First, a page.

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Kefir alleviates obesity and hepatic steatosis in high-fat diet-fed mice by modulation of gut microbiota and mycobiota: targeted and untargeted community analysis with correlation of biomarkers.

  • 2017-06
  • The Journal of Nutritional Biochemistry 44
    • Dong‐Hyeon Kim
    • Hyunsook Kim
    • Dana Jeong
    • Il‐Byeong Kang
    • Jung-Whan Chon
    • Hong-Seok Kim
    • K. Song
    • K. Seo

Abstract

Kefir is a probiotic beverage containing over 50 species of lactic acid bacteria and yeast. In this study, the anti-obesity and anti-non-alcoholic fatty liver disease (NAFLD) effects of kefir were comprehensively addressed along with targeted and untargeted community analysis of the fecal microbiota in a high-fat diet (HFD)-induced obese mouse model. HFD-fed C57BL/6 mice were orally administrated either kefir or milk (control) once a day for 12 weeks, and body and organ weight, fecal microbiota and mycobiota, histopathology, blood cholesterol and cytokines and gene expressions were analyzed. Compared to the control, mice in the kefir group exhibited a significantly lower body weight (34.18 g vs. 40.24 g; p=0.00004) and histopathological liver lesion score (1.13 vs. 3.25; p=0.002). Remarkably, the kefir-fed mice also harbored more Lactobacillus/Lactococcus (7.01 vs. 6.32 log CFU/g), total yeast (6.07 vs. 5.01 log CFU/g) and Candida (5.56 vs. 3.88 log CFU/g). Kefir administration also up-regulated genes related to fatty acid oxidation, PPARα and AOX, in both the liver and adipose tissue (PPARα, 2.95- and 2.15-fold; AOX, 1.89- and 1.9-fold, respectively). The plasma concentration of IL-6, a proinflammatory marker, was significantly reduced following kefir consumption (50.39 pg/ml vs. 111.78 pg/ml; p=0.03). Strikingly, the populations of Lactobacillus/Lactococcus, total yeast and Candida were strongly correlated with PPARα gene expression in adipose and hepatic tissue (r=0.599, 0.580 and 0.562, respectively). These data suggest that kefir consumption modulates gut microbiota and mycobiota in HFD-fed mice, which prevents obesity and NAFLD via promoting fatty acid oxidation.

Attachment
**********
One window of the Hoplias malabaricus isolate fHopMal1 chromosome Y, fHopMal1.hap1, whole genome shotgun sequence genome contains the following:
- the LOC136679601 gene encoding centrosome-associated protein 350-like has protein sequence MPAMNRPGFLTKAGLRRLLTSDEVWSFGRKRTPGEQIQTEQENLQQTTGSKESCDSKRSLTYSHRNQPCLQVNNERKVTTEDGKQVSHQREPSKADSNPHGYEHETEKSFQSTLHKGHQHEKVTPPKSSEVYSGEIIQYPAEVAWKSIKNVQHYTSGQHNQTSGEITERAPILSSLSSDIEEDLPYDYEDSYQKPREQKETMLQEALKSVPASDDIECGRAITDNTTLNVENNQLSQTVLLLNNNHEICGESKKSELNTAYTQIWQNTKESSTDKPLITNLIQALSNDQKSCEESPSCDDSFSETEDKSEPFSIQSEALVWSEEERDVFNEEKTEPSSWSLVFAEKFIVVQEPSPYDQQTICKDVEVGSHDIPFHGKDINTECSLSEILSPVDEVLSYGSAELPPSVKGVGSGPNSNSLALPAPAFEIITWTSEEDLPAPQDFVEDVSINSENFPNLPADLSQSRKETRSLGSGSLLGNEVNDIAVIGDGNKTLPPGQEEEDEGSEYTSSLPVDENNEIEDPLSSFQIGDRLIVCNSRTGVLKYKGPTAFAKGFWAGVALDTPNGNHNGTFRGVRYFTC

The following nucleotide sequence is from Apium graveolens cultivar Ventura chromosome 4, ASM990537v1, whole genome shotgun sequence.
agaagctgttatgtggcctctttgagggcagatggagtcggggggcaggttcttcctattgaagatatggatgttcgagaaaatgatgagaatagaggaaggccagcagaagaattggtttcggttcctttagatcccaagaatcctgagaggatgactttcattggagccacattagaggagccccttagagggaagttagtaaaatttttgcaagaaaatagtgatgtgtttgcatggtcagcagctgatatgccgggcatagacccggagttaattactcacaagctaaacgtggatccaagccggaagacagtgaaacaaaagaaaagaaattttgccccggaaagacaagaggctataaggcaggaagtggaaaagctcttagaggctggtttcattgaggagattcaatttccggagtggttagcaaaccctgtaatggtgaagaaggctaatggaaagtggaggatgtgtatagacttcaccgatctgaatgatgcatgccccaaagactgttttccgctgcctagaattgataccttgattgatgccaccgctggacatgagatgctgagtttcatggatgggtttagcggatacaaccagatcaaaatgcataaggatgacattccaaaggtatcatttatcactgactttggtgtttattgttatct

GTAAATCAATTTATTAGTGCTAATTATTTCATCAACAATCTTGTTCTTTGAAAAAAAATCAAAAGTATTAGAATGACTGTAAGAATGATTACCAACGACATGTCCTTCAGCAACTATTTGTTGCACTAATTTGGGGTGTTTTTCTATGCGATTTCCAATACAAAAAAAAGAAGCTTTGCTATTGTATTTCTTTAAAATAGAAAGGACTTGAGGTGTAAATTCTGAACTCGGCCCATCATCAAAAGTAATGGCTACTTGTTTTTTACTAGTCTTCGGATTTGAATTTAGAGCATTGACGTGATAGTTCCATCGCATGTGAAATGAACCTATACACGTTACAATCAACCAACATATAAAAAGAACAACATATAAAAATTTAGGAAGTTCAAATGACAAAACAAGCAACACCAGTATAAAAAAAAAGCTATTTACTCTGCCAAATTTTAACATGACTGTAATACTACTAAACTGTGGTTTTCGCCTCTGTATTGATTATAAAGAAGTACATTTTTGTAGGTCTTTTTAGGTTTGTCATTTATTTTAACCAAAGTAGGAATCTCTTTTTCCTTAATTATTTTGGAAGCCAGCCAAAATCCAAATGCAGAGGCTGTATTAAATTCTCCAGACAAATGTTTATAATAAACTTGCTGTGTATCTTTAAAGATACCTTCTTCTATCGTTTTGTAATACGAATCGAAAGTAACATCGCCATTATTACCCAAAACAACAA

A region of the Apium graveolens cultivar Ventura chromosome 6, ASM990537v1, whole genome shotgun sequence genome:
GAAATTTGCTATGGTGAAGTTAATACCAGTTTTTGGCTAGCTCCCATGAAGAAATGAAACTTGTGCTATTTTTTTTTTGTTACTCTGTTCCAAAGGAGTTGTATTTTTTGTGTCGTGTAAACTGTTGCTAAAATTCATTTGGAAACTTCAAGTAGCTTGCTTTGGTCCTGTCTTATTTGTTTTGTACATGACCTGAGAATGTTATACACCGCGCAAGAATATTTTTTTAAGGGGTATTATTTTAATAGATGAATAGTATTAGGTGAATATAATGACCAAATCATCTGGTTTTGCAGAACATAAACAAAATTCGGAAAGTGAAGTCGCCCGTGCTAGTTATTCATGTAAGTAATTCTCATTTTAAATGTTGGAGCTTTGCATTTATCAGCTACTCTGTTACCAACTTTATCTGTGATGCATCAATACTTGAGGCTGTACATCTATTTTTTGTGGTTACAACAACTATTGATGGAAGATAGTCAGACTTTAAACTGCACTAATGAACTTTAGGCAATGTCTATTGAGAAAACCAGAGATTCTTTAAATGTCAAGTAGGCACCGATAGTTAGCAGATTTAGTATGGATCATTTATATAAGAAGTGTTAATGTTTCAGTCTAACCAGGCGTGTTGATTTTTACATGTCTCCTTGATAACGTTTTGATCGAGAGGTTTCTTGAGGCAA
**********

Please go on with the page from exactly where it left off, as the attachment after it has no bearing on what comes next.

Keywords: Fatty acid oxidation; Fatty liver disease; Intestinal microbiota; Intestinal mycobiota; Kefir; Obesity.

Research Insights

SupplementHealth OutcomeEffect TypeEffect Size
Eastern European Wild Kefir CultureIncreased Fatty Acid OxidationBeneficial
Moderate
Eastern European Wild Kefir CultureReduced Body WeightBeneficial
Large
Eastern European Wild Kefir CultureReduced Interleukin-6 LevelsBeneficial
Moderate
Eastern European Wild Kefir CultureReduced Liver Lesion SeverityBeneficial
Large
Lactobacillus kefirIncreased Fatty Acid OxidationBeneficial
Moderate
Lactobacillus kefirIncreased Gut Levels of Lactobacillus and LactococcusBeneficial
Moderate
Lactobacillus kefirReduced Body WeightBeneficial
Large
Lactobacillus kefirReduced Histological Liver InjuryBeneficial
Large
Lactobacillus kefirReduced IL-6 ConcentrationBeneficial
Moderate
Lactobacillus kefiriElevated Gut Yeast LevelsBeneficial
Moderate
Lactobacillus kefiriIncreased Gut Levels of Lactobacillus and LactococcusBeneficial
Moderate

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